Following a brief spell at Nuffield College, Oxford, Oakeshott was unexpectedly appointed to succeed Harold Laski at the London School of Economics. The appointment outraged most left-wing academics because it was such a blatant abuse of the power of appointment by the new Conservative government. The LSE was famous for its long association with the Fabian Socialists since the days of its founders. Although his appointment was widely regarded as a scandal, he was unperturbed, accepted it, and held the position of Professor of Political Science there from 1951 till his retirement in 1969. During his time there he produced, among other fine work, his famous collection of essays on Rationalism in Politics (1962). It provides a devastating rebuttal of the mean-spirited and resentful criticism to which he was subjected. In his inaugural lecture he courageously defended his view that the prime duty of a political philosopher was not to change the world but to seek to understand it. It was not his job, as he saw it, to propagate narrowly conceived ideological programmes aimed at radically transforming the human condition.
Although the liberality and humanity in his writing is attractive, Oakeshott was not an admirable human being. Rather, he was an unabashed libertine who treated many women with cruelty whilst professing to admire and respect them. He was married three times. His first marriage in 1927 was to Joyce Fricker, a graduate of the Slade School of Art, with whom he had a son, Simon. After it ended in divorce in 1938, he married Katherine Burton. This fared better, but they divorced in 1955. His third and most successful marriage was in 1965 to Christel Schneider, an abstract artist. This lasted until his death, since they led largely independent existences.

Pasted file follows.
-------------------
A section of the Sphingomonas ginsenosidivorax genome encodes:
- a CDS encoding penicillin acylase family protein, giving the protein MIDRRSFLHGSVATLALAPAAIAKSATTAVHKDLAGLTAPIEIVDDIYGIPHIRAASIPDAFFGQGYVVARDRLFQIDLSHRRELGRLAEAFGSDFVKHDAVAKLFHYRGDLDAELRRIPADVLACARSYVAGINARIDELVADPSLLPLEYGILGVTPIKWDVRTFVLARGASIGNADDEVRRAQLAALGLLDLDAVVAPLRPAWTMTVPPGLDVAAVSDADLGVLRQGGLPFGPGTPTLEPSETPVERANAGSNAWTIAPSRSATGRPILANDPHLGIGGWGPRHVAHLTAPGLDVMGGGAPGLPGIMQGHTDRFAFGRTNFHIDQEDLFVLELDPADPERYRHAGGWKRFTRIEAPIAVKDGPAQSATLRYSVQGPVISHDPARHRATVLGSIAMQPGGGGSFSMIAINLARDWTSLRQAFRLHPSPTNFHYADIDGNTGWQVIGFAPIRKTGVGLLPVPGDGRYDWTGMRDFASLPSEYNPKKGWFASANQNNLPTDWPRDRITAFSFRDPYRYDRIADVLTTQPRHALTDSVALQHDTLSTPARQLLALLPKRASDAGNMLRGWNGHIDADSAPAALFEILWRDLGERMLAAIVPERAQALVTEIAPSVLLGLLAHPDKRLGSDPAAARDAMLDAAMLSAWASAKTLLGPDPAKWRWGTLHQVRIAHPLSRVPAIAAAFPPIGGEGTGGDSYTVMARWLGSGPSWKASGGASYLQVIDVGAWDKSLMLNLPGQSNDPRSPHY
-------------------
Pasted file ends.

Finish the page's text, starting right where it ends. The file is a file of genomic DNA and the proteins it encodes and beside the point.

The organising principles behind Oakeshott’s philosophy are based on his concept of modality, and are introduced in his first masterpiece, Experience and Its Modes (1933). For Oakeshott, a mode is a particular consistent way of looking at the world, emerging from a settled direction of attention. Modes include morality, science, art, religion, music, poetry… and, above all, the practices of everyday life. Each mode represents a coherent area of human achievement, and none can claim to be superior to any other. The possible number of modes is limited only by our imagination. We master a mode by sustained engagement and practice, leading to a body of experience that cannot be reduced to formulaic procedures, nor simply characterised in terms of goals. Oakeshott’s bêtes noir were the Rationalists who thought that everything could be reduced in such ways.
Oakeshott’s work bears strong affinities with that of the later Wittgenstein. Some would claim that Oakeshott’s is the more humane and accessible approach. His view of everyday practices is very different from Martin Heidegger’s view of them, but in the same spirit of reaction against a narrow way of understanding. In terms of traditional philosophical categories, Oakeshott could be regarded as an Idealist – the idea that reality is fundamentally mental in nature – since for Oakeshott a description of reality had to provide more than “an unearthly ballet of bloodless postulates.”
Modes of Behaviour & Modes of Experience